Catholic Encyclopedia (1913)/Pope Bl. Innocent V
(PETRUS A TARENTASIA)
Born in Tarentaise, towards 1225; elected at Arezzo, 21 January, 1276; died at Rome, 22 June, 1276. Tarentaise on the upper Isère in south-eastern France was certainly his native province, and the town of Champagny was in all probability his birthplace. At the age of sixteen he joined the Dominican Order. After completing his education, at the University of Paris, where he graduated as master in sacred theology in 1259, he won distinction as a professor in that institution, and is known as “the most famous doctor”, “Doctor famosissimus”. For some time provincial of his order in France, he became Archbishop of Lyons in 1272 and Cardinal-Bishop of Ostia in 1273. He played a prominent part at the Second Œcumenical Council of Lyons (1274), in which he delivered two discourses to the assembled fathers and also pronounced the funeral oration on St. Bonaventure. Elected as successor to Gregory X, whose intimate adviser he was, he assumed the name of Innocent V and was the first Dominican pope. His policy was peaceable. He sought to reconcile Guelphs and Ghibellines in Italy, restored peace between Pisa and Lucca, and mediated between Rudolph of Hapsburg and Charles of Anjou. He likewise endeavoured to consolidate the union of the Greeks with Rome concluded at the Council of Lyons. He is the author of several works dealing with philosophy, theology and canon law, some of which are still unpublished. The principal among them is his “Commentary on the Sentences of Peter Lombard” (Toulouse, 1652). Four philosophical treatises: “De unitate formæ”, “De materia cœli”, “De æternitate mundi”, “De intellectu et voluntate”, are also due to his pen. A commentary on the Pauline Epistles frequently published under the name of Nicholas of Gorran (Cologne, 1478) is claimed for him by some critics.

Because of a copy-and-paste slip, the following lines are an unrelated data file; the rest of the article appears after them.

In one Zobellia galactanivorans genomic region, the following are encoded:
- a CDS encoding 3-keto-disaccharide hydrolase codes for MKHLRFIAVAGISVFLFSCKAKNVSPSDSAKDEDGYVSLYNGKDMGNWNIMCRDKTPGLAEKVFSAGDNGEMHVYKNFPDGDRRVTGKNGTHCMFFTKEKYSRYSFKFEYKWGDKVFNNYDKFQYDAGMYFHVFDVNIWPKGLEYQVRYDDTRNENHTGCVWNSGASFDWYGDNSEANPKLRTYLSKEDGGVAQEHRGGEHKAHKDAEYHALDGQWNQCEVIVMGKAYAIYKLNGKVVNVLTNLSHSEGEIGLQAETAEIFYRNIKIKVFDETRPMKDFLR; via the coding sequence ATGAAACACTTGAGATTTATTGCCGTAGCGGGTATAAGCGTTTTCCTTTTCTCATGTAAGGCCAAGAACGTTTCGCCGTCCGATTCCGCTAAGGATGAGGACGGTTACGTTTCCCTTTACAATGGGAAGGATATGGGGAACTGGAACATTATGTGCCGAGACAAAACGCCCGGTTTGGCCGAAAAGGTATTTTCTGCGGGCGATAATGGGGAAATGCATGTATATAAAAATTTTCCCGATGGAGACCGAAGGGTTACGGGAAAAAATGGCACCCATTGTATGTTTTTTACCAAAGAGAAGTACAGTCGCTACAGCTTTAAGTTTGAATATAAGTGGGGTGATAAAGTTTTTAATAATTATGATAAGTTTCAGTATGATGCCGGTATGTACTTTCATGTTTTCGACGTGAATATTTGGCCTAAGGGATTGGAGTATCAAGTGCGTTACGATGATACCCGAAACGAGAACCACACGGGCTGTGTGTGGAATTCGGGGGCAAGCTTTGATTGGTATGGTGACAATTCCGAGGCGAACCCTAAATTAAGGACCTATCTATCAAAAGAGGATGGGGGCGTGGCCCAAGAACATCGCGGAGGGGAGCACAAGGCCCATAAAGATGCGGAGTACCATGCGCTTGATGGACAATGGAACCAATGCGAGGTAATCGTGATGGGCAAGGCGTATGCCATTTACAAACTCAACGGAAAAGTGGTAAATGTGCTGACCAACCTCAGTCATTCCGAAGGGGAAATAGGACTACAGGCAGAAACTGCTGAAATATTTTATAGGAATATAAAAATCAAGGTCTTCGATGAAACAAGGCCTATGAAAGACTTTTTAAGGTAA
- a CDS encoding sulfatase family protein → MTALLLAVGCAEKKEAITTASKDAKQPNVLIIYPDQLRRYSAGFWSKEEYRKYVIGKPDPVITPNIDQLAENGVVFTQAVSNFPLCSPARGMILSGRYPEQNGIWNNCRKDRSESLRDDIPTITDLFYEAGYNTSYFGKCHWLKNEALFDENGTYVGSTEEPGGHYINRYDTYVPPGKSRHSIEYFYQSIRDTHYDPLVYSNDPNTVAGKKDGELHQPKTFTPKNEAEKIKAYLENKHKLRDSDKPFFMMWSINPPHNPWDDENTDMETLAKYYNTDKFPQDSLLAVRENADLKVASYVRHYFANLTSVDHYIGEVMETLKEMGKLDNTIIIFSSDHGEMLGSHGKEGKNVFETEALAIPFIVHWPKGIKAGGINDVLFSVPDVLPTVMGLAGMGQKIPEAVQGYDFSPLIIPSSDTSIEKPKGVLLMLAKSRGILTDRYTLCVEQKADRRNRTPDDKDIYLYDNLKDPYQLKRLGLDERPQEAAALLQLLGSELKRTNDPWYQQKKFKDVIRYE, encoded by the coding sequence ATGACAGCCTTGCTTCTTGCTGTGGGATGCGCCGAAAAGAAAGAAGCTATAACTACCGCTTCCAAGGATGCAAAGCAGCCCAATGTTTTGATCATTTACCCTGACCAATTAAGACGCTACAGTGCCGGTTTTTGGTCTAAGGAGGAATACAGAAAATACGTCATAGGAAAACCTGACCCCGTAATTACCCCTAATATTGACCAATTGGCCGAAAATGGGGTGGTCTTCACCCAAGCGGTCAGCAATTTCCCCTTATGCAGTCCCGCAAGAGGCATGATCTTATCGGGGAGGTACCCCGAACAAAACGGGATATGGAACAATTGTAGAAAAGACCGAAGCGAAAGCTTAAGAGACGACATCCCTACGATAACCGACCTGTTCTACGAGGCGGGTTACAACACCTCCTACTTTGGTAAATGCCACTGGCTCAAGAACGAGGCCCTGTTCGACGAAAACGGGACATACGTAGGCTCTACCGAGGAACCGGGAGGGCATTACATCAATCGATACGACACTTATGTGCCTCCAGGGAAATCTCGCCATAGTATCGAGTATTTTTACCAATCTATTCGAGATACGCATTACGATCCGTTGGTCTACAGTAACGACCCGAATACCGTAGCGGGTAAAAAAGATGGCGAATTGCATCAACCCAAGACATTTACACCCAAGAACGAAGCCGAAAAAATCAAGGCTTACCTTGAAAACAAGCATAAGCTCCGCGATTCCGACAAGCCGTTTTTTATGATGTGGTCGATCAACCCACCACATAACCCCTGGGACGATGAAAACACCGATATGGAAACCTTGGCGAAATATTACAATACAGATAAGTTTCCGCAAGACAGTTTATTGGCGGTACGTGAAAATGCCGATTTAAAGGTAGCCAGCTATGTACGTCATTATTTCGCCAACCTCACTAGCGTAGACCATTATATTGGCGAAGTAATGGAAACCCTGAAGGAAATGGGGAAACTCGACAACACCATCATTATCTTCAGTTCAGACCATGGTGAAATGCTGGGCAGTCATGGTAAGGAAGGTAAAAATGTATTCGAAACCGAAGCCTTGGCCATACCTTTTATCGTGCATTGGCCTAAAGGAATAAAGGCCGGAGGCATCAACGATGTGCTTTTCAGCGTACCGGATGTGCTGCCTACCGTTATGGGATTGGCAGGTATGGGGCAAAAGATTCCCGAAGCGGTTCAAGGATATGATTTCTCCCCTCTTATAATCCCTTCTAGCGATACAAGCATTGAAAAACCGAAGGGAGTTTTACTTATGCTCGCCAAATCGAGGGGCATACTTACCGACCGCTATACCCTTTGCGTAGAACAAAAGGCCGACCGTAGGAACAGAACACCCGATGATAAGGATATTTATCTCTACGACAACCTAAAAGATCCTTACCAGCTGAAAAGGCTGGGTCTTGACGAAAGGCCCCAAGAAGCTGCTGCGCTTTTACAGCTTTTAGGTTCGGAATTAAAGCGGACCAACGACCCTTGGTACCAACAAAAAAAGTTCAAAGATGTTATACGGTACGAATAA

Liber Pontificalis, ed. Duchesne, II (Paris, 1892), 457; Ciaconius-Oldoinus, Vitæ et res gestæ Pontif. Rom., II (Rome, 1677), 203-206; Mothon, Vie du bienheureux Innocent V (Rome, 1896); Bourgeois, Le Bienheureux Innocent V (Paris, 1899); Turinaz, Un pape savoisien (Nancy, 1901); Schulz in the New Schaff-Herzog Encyclopedia, V (New York, 1909), 504.